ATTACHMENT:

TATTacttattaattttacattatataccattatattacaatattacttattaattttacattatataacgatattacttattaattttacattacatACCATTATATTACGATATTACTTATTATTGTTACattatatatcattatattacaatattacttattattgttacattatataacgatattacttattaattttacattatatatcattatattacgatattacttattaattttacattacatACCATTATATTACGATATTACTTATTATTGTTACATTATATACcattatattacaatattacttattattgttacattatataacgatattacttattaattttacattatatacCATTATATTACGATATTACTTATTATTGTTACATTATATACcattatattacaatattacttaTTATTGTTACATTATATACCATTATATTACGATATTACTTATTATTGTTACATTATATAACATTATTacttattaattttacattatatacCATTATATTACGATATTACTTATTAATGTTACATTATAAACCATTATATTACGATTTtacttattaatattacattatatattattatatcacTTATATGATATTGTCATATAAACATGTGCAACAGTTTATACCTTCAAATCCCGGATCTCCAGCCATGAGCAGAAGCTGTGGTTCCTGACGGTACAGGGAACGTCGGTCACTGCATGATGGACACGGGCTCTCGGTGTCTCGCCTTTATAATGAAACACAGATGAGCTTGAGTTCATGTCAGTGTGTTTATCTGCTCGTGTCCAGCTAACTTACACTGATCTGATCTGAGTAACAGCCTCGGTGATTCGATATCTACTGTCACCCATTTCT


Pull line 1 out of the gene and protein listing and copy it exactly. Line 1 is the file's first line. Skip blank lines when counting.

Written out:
TATTacttattaattttacattatataccattatattacaatattacttattaattttacattatataacgatattacttattaattttacattacatACCATTATATTACGATATTACTTATTATTGTTACattatatatcattatattacaatattacttattattgttacattatataacgatattacttattaattttacattatatatcattatattacgatattacttattaattttacattacatACCATTATATTACGATATTACTTATTATTGTTACATTATATACcattatattacaatattacttattattgttacattatataacgatattacttattaattttacattatatacCATTATATTACGATATTACTTATTATTGTTACATTATATACcattatattacaatattacttaTTATTGTTACATTATATACCATTATATTACGATATTACTTATTATTGTTACATTATATAACATTATTacttattaattttacattatatacCATTATATTACGATATTACTTATTAATGTTACATTATAAACCATTATATTACGATTTtacttattaatattacattatatattattatatcacTTATATGATATTGTCATATAAACATGTGCAACAGTTTATACCTTCAAATCCCGGATCTCCAGCCATGAGCAGAAGCTGTGGTTCCTGACGGTACAGGGAACGTCGGTCACTGCATGATGGACACGGGCTCTCGGTGTCTCGCCTTTATAATGAAACACAGATGAGCTTGAGTTCATGTCAGTGTGTTTATCTGCTCGTGTCCAGCTAACTTACACTGATCTGATCTGAGTAACAGCCTCGGTGATTCGATATCTACTGTCACCCATTTCT